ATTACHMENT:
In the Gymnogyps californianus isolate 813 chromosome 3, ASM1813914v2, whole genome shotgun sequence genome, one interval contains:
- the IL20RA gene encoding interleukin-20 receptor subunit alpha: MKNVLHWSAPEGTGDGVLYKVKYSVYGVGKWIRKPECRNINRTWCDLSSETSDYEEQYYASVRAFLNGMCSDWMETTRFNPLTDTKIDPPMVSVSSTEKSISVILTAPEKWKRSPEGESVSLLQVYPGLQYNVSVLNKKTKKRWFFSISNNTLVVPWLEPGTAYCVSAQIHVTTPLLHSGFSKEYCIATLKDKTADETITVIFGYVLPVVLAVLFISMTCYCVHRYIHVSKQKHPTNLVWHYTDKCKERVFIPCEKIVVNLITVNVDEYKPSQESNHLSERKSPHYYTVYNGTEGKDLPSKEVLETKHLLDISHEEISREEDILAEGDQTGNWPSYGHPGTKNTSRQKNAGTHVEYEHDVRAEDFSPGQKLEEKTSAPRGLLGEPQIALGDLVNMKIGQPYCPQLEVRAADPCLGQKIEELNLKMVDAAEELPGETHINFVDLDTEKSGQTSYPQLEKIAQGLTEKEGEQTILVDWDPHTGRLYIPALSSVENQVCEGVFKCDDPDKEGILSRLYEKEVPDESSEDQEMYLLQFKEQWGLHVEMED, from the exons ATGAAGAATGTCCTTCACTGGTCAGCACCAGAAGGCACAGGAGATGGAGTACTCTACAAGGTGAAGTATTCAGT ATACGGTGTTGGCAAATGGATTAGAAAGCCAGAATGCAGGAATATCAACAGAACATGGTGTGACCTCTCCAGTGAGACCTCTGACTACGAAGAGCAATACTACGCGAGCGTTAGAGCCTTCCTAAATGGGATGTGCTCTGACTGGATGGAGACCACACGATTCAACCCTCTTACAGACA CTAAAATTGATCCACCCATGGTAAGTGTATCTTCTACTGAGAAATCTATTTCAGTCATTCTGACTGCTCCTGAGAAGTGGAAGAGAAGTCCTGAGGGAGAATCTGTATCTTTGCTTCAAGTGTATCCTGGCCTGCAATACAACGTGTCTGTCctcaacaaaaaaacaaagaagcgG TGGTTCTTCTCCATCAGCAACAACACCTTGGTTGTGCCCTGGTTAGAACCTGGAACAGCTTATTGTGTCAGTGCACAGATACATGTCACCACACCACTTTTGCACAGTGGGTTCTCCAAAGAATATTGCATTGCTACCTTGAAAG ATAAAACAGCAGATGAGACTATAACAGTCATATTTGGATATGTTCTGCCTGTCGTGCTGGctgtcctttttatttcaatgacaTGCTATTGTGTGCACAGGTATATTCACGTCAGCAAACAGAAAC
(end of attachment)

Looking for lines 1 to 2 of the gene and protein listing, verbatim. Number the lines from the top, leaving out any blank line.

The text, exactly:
In the Gymnogyps californianus isolate 813 chromosome 3, ASM1813914v2, whole genome shotgun sequence genome, one interval contains:
- the IL20RA gene encoding interleukin-20 receptor subunit alpha: MKNVLHWSAPEGTGDGVLYKVKYSVYGVGKWIRKPECRNINRTWCDLSSETSDYEEQYYASVRAFLNGMCSDWMETTRFNPLTDTKIDPPMVSVSSTEKSISVILTAPEKWKRSPEGESVSLLQVYPGLQYNVSVLNKKTKKRWFFSISNNTLVVPWLEPGTAYCVSAQIHVTTPLLHSGFSKEYCIATLKDKTADETITVIFGYVLPVVLAVLFISMTCYCVHRYIHVSKQKHPTNLVWHYTDKCKERVFIPCEKIVVNLITVNVDEYKPSQESNHLSERKSPHYYTVYNGTEGKDLPSKEVLETKHLLDISHEEISREEDILAEGDQTGNWPSYGHPGTKNTSRQKNAGTHVEYEHDVRAEDFSPGQKLEEKTSAPRGLLGEPQIALGDLVNMKIGQPYCPQLEVRAADPCLGQKIEELNLKMVDAAEELPGETHINFVDLDTEKSGQTSYPQLEKIAQGLTEKEGEQTILVDWDPHTGRLYIPALSSVENQVCEGVFKCDDPDKEGILSRLYEKEVPDESSEDQEMYLLQFKEQWGLHVEMED, from the exons ATGAAGAATGTCCTTCACTGGTCAGCACCAGAAGGCACAGGAGATGGAGTACTCTACAAGGTGAAGTATTCAGT ATACGGTGTTGGCAAATGGATTAGAAAGCCAGAATGCAGGAATATCAACAGAACATGGTGTGACCTCTCCAGTGAGACCTCTGACTACGAAGAGCAATACTACGCGAGCGTTAGAGCCTTCCTAAATGGGATGTGCTCTGACTGGATGGAGACCACACGATTCAACCCTCTTACAGACA CTAAAATTGATCCACCCATGGTAAGTGTATCTTCTACTGAGAAATCTATTTCAGTCATTCTGACTGCTCCTGAGAAGTGGAAGAGAAGTCCTGAGGGAGAATCTGTATCTTTGCTTCAAGTGTATCCTGGCCTGCAATACAACGTGTCTGTCctcaacaaaaaaacaaagaagcgG TGGTTCTTCTCCATCAGCAACAACACCTTGGTTGTGCCCTGGTTAGAACCTGGAACAGCTTATTGTGTCAGTGCACAGATACATGTCACCACACCACTTTTGCACAGTGGGTTCTCCAAAGAATATTGCATTGCTACCTTGAAAG ATAAAACAGCAGATGAGACTATAACAGTCATATTTGGATATGTTCTGCCTGTCGTGCTGGctgtcctttttatttcaatgacaTGCTATTGTGTGCACAGGTATATTCACGTCAGCAAACAGAAAC